Digital technology is briskly diversifying and metamorphizing the socio-economic structure in both developed and developing countries. We live in the new digital age, where social transformation is manoeuvred by technological development and digitalization. From the gamut of approaches to technology and policy, the Internet is now crucial to most socio-economic activities.
The intumescing footprint of the internet has also made it a platform to voice against anti-democratic practices. Often the state as an operative of social change infuses its dystopian elements in the form of restrictive legislation in a regulatory environment. Digital regulation has also led to several instances of internet abuses and illegitimate but authorised perversions of the internet has fuelled internet shutdowns and related law and order situation.
According to the Internet Society, “An Internet shutdown is a calculated disruption of Internet-based communications, rendering them inaccessible or effectively unavailable, often to exert control over the flow of information.” It can happen across the country at the national level or at a regional level where a targeted area is unable to access the internet.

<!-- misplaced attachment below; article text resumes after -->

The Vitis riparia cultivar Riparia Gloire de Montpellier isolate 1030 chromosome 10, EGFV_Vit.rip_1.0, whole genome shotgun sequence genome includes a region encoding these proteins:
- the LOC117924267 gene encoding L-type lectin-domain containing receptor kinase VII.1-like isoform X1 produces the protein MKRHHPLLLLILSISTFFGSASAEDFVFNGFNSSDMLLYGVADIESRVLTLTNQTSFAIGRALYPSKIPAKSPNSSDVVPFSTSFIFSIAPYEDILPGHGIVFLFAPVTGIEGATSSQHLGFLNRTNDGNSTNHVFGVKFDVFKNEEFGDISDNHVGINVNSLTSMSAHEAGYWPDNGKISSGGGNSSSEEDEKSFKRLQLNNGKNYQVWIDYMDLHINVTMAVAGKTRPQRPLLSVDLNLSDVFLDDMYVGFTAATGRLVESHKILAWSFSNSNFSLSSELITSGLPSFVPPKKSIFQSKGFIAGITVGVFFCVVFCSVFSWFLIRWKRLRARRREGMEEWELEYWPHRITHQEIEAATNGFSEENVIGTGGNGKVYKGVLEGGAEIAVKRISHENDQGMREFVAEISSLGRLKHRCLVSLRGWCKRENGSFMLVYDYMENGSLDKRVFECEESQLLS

Internet shutdowns gathered international traction during the Egyptian revolution of 2011. This decade has witnessed the rise of Internet shutdowns as a tool for political purposes. The frequency of shutdowns has risen disproportionately to its expansion as a political weapon. According to Access Now Report, 2018 alone witnessed 196 Internet shutdowns, almost a double growth from 106 in 2017 and 75 in 2016. These shutdowns have intersectional repercussions having technical, economic, and human rights impacts. Among the socio-cultural impact, shutdowns also undermine citizens’ trust in the Internet and the reliability of exigent online government services.
This decade has witnessed the rise of Internet shutdowns as a political weapon. August 5, 2020, marked one year of internet shutdown in Kashmir, with some relaxations notified a few weeks back. June 21, 2020, marked one year of targeted internet shutdown in the conflict zone in Myanmar’s Rakhine State. Restoration of the internet plays a paramount role in reinstating basic human rights of economic harmony and democratic freedoms. Internet shutdowns also open up questions on the scope for democratic regulation in the digital space.
Shutdowns have also pressured the legislators to take into account related security, geopolitical and economic imperatives. Digital disruptions have an impact beyond macro-economic impacts affecting businesses and MSMEs. State-sponsored shutdowns also impact the technical, economic, and human rights discourse. It can also be suspected that the reverberations of temporary shutdowns grow larger in democracies with repressive peculiarities.